The bankruptcy filing of
is leading the cable TV industry into uncharted territory.
The latest oddity on the horizon -- about as rare as a handcuffed cable executive paraded in front of TV cameras -- is a dispute between Adelphia and a company that guarantees Adelphia's financial obligations in dozens of municipalities across the U.S.
In light of the billions of dollars in debt acknowledged by Adelphia in its bankruptcy filing last month, the amount of money at issue in this particular dust-up -- $60 million -- is relatively tiny.
But up until Monday afternoon, the issue loomed as a giant monkey wrench in Adelphia's continuing operations, one that in theory could have put Adelphia in default of agreements across the U.S. and threatened its right to operate in numerous cities and towns.
Adelphia's travails -- financial, operational and ultimately legal -- have exacerbated the pain felt throughout the cable sector this year. With investors worrying about high debt, heavy capital expenditures, and the uncertain return on system upgrades, the cable sector has fallen hard over the past few months, though stocks staged a rally Monday.
Adelphia's bankruptcy and resulting complications are an anomaly, says Adrian Herbst, an attorney at The Baller Herbst Law Group. "I've been representing cities across the country since the 1970s, and this is the first time that this has occurred in my experience," says Herbst, whose clients include municipalities involved with the Adelphia case. "The whole impact of bankruptcy is new for the municipalities."
The fire that Adelphia appeared to put out Monday involved what are known as surety bonds, issued to Adelphia by Hanover Insurance, a subsidiary of
Like other cable TV system operators, Adelphia needs these bonds issued as a condition to do business in the various towns and cities in which it offers cable service. The bonds -- variously known as performance bonds, franchise bonds and pole attachment bonds -- serve as guarantees to local communities that Adelphia will live up to the terms of its franchises and pay various local charges it may incur. For a cable operator to not have a performance bond, says Herbst, is often grounds for a municipality to declare a cable operator in default of its franchise, and to revoke it.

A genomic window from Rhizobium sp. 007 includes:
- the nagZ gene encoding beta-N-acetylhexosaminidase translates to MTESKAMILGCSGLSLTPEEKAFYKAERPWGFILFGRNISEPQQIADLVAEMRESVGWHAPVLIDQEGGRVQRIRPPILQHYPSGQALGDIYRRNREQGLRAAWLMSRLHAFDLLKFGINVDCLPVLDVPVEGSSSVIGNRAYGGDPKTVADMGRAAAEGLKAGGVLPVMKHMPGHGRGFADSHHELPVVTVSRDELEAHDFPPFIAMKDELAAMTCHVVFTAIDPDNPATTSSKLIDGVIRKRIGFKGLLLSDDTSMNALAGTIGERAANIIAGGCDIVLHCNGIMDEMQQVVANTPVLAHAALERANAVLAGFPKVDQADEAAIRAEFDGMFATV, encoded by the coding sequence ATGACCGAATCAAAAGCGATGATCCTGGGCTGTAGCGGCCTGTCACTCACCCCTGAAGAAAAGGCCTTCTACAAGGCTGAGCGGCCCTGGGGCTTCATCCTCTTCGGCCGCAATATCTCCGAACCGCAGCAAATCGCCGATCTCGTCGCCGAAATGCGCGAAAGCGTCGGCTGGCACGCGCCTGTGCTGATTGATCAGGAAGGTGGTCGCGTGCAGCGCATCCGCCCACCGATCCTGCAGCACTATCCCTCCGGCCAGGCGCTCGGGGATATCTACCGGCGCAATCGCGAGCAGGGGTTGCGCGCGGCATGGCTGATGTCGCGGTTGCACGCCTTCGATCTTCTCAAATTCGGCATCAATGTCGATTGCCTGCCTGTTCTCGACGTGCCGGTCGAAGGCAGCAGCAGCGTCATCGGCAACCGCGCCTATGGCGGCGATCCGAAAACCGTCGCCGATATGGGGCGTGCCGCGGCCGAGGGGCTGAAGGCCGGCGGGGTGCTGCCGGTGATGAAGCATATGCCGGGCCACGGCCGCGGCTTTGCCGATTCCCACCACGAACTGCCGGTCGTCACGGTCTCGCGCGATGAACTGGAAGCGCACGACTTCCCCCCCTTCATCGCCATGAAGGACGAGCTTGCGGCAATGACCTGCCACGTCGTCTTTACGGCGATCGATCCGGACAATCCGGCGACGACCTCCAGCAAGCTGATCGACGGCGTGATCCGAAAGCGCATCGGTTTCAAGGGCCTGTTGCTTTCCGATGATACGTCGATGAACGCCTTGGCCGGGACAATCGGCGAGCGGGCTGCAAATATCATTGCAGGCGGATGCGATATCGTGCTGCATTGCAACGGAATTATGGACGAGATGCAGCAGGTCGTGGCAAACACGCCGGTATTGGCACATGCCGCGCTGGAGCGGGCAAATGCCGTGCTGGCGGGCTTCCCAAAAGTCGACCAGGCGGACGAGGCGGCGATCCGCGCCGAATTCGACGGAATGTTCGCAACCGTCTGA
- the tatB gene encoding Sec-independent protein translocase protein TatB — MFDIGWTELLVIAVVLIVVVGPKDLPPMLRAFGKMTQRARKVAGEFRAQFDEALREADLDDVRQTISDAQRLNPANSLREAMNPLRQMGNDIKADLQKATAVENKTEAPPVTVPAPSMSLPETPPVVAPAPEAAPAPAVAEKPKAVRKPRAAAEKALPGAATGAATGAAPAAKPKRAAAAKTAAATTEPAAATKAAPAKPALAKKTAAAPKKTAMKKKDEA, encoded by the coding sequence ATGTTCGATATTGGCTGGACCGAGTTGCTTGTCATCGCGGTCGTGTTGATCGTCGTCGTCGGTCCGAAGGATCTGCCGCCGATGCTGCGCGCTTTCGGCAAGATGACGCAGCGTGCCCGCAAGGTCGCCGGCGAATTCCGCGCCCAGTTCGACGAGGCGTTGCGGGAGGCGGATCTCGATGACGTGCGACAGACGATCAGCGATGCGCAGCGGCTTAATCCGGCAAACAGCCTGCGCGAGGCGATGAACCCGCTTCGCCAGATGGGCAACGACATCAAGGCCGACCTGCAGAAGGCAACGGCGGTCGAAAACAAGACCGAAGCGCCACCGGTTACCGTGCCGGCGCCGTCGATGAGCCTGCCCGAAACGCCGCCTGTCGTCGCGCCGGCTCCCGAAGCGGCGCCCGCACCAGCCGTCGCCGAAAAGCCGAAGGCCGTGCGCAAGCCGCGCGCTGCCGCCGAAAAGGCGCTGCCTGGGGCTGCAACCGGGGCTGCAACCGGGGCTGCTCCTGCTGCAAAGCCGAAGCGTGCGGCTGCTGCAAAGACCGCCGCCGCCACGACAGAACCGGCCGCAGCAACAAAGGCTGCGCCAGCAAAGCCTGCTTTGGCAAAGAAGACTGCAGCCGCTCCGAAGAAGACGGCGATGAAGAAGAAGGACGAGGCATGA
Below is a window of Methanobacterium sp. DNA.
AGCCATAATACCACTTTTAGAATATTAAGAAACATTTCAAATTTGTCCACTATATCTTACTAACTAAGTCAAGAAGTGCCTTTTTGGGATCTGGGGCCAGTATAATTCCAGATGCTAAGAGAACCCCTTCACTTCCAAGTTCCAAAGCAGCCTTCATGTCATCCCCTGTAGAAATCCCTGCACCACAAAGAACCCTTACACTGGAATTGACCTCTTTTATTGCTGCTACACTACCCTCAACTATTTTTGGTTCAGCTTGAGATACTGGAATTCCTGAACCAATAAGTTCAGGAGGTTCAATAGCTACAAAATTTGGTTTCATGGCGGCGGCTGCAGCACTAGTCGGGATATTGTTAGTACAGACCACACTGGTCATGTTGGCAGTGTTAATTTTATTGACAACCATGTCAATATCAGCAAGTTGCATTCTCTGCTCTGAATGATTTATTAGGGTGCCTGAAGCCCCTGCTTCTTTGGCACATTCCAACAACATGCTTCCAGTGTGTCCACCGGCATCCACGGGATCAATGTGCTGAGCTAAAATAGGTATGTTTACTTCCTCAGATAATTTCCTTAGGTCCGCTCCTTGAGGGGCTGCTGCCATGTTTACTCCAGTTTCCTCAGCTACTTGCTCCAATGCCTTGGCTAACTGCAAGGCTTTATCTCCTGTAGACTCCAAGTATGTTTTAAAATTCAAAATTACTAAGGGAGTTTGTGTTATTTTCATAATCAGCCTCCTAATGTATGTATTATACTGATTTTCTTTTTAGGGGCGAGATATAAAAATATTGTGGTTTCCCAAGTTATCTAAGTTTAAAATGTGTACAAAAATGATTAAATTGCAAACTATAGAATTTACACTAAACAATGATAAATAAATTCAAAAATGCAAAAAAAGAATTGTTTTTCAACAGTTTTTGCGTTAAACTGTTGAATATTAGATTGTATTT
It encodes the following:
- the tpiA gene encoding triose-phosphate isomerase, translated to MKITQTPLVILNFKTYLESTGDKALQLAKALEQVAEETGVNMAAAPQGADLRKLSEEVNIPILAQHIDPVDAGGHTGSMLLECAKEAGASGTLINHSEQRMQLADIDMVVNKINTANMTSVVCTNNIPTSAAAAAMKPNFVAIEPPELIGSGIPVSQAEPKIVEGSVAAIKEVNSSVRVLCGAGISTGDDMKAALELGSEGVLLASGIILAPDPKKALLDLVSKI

And that's how things were looking Monday afternoon for Adelphia. In early July, Hanover Insurance filed a motion in the U.S. Bankruptcy Court in the Southern District of New York, where Adelphia's bankruptcy is proceeding, asking to terminate 185 bonds which it had issued, worth more than $60 million in aggregate. That filing was to be the subject of a hearing this Wednesday -- that is, until an attorney for Hanover Insurance filed a letter with Robert Gerber, the bankruptcy judge hearing the Adelphia case, saying that Hanover was withdrawing its motion.
Presumably, Adelphia's current management and Hanover have reached an agreement not to terminate the bonds, or are approaching such an agreement. In practice, say attorneys, surety bond issuers working with companies who have filed for Chapter 11 want to be sure that the credit they extend to companies is protected.
A Hanover attorney declined to comment. An Adelphia spokesman, reached before Hanover's letter was filed, said, "We are in conversations with them, and we are hopeful they will continue to provide us the bonds."
Generally, surety bond issues that arise in bankruptcy reorganizations usually do get worked out, says Marilyn Klinger, a partner at the law firm Sedgwick Detert Moran & Arnold, because businesses that need those bonds know they can't operate without them. "If a Chapter 11 entity wants to continue in business," she says, "it figures out a way."